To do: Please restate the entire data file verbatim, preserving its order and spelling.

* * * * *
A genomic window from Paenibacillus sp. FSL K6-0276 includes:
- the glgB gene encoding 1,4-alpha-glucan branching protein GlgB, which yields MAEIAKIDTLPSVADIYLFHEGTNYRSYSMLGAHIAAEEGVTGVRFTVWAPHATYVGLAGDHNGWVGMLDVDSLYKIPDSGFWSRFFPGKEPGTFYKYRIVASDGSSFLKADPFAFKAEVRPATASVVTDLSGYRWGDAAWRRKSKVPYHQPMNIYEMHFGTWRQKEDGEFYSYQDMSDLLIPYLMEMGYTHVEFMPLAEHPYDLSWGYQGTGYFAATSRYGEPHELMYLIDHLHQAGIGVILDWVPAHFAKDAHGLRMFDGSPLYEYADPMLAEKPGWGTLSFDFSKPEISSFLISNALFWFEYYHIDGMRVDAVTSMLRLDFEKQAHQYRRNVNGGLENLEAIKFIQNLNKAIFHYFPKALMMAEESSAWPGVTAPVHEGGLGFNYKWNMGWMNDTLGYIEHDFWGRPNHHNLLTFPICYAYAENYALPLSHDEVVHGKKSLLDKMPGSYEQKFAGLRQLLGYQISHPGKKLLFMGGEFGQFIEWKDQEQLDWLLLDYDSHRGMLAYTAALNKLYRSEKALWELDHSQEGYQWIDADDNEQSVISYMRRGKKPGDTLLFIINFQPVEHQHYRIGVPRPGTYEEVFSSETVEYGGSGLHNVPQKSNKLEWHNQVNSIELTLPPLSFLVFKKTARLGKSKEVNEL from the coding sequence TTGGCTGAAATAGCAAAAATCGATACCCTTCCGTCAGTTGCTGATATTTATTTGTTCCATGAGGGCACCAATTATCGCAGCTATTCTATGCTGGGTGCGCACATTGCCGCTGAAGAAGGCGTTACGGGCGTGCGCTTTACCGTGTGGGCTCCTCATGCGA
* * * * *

A genomic window from Paenibacillus sp. FSL K6-0276 includes:
- the glgB gene encoding 1,4-alpha-glucan branching protein GlgB, which yields MAEIAKIDTLPSVADIYLFHEGTNYRSYSMLGAHIAAEEGVTGVRFTVWAPHATYVGLAGDHNGWVGMLDVDSLYKIPDSGFWSRFFPGKEPGTFYKYRIVASDGSSFLKADPFAFKAEVRPATASVVTDLSGYRWGDAAWRRKSKVPYHQPMNIYEMHFGTWRQKEDGEFYSYQDMSDLLIPYLMEMGYTHVEFMPLAEHPYDLSWGYQGTGYFAATSRYGEPHELMYLIDHLHQAGIGVILDWVPAHFAKDAHGLRMFDGSPLYEYADPMLAEKPGWGTLSFDFSKPEISSFLISNALFWFEYYHIDGMRVDAVTSMLRLDFEKQAHQYRRNVNGGLENLEAIKFIQNLNKAIFHYFPKALMMAEESSAWPGVTAPVHEGGLGFNYKWNMGWMNDTLGYIEHDFWGRPNHHNLLTFPICYAYAENYALPLSHDEVVHGKKSLLDKMPGSYEQKFAGLRQLLGYQISHPGKKLLFMGGEFGQFIEWKDQEQLDWLLLDYDSHRGMLAYTAALNKLYRSEKALWELDHSQEGYQWIDADDNEQSVISYMRRGKKPGDTLLFIINFQPVEHQHYRIGVPRPGTYEEVFSSETVEYGGSGLHNVPQKSNKLEWHNQVNSIELTLPPLSFLVFKKTARLGKSKEVNEL from the coding sequence TTGGCTGAAATAGCAAAAATCGATACCCTTCCGTCAGTTGCTGATATTTATTTGTTCCATGAGGGCACCAATTATCGCAGCTATTCTATGCTGGGTGCGCACATTGCCGCTGAAGAAGGCGTTACGGGCGTGCGCTTTACCGTGTGGGCTCCTCATGCGA